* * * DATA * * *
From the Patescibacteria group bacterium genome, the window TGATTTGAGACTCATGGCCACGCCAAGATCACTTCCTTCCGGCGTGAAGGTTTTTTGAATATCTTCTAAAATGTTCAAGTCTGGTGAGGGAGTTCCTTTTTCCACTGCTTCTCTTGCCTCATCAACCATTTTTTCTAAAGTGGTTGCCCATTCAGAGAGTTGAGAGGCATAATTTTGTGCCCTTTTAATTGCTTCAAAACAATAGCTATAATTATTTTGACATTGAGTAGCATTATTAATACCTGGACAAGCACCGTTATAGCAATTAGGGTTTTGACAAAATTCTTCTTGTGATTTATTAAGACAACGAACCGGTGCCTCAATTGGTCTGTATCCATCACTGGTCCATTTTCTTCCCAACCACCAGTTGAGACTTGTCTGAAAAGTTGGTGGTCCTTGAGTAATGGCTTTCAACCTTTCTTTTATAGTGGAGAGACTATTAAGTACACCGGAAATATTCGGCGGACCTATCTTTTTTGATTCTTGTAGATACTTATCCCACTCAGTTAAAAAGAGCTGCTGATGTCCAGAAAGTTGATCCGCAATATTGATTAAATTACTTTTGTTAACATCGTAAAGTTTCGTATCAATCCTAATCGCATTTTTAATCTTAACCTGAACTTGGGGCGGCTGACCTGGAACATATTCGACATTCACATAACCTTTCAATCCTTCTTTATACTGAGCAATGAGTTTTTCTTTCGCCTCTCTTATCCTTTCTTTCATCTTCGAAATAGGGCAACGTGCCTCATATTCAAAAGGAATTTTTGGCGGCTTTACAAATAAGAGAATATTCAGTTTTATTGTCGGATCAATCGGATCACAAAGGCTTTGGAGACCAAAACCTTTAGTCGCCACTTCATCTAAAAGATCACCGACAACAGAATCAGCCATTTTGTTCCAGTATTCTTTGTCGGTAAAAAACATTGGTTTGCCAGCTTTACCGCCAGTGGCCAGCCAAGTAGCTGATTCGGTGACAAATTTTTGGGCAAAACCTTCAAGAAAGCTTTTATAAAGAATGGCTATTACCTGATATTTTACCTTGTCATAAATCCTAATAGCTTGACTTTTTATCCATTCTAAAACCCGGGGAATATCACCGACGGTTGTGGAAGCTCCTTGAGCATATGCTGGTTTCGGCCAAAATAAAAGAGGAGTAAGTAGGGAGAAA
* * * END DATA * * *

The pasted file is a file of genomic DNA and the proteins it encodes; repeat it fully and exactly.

From the Patescibacteria group bacterium genome, the window TGATTTGAGACTCATGGCCACGCCAAGATCACTTCCTTCCGGCGTGAAGGTTTTTTGAATATCTTCTAAAATGTTCAAGTCTGGTGAGGGAGTTCCTTTTTCCACTGCTTCTCTTGCCTCATCAACCATTTTTTCTAAAGTGGTTGCCCATTCAGAGAGTTGAGAGGCATAATTTTGTGCCCTTTTAATTGCTTCAAAACAATAGCTATAATTATTTTGACATTGAGTAGCATTATTAATACCTGGACAAGCACCGTTATAGCAATTAGGGTTTTGACAAAATTCTTCTTGTGATTTATTAAGACAACGAACCGGTGCCTCAATTGGTCTGTATCCATCACTGGTCCATTTTCTTCCCAACCACCAGTTGAGACTTGTCTGAAAAGTTGGTGGTCCTTGAGTAATGGCTTTCAACCTTTCTTTTATAGTGGAGAGACTATTAAGTACACCGGAAATATTCGGCGGACCTATCTTTTTTGATTCTTGTAGATACTTATCCCACTCAGTTAAAAAGAGCTGCTGATGTCCAGAAAGTTGATCCGCAATATTGATTAAATTACTTTTGTTAACATCGTAAAGTTTCGTATCAATCCTAATCGCATTTTTAATCTTAACCTGAACTTGGGGCGGCTGACCTGGAACATATTCGACATTCACATAACCTTTCAATCCTTCTTTATACTGAGCAATGAGTTTTTCTTTCGCCTCTCTTATCCTTTCTTTCATCTTCGAAATAGGGCAACGTGCCTCATATTCAAAAGGAATTTTTGGCGGCTTTACAAATAAGAGAATATTCAGTTTTATTGTCGGATCAATCGGATCACAAAGGCTTTGGAGACCAAAACCTTTAGTCGCCACTTCATCTAAAAGATCACCGACAACAGAATCAGCCATTTTGTTCCAGTATTCTTTGTCGGTAAAAAACATTGGTTTGCCAGCTTTACCGCCAGTGGCCAGCCAAGTAGCTGATTCGGTGACAAATTTTTGGGCAAAACCTTCAAGAAAGCTTTTATAAAGAATGGCTATTACCTGATATTTTACCTTGTCATAAATCCTAATAGCTTGACTTTTTATCCATTCTAAAACCCGGGGAATATCACCGACGGTTGTGGAAGCTCCTTGAGCATATGCTGGTTTCGGCCAAAATAAAAGAGGAGTAAGTAGGGAGAAA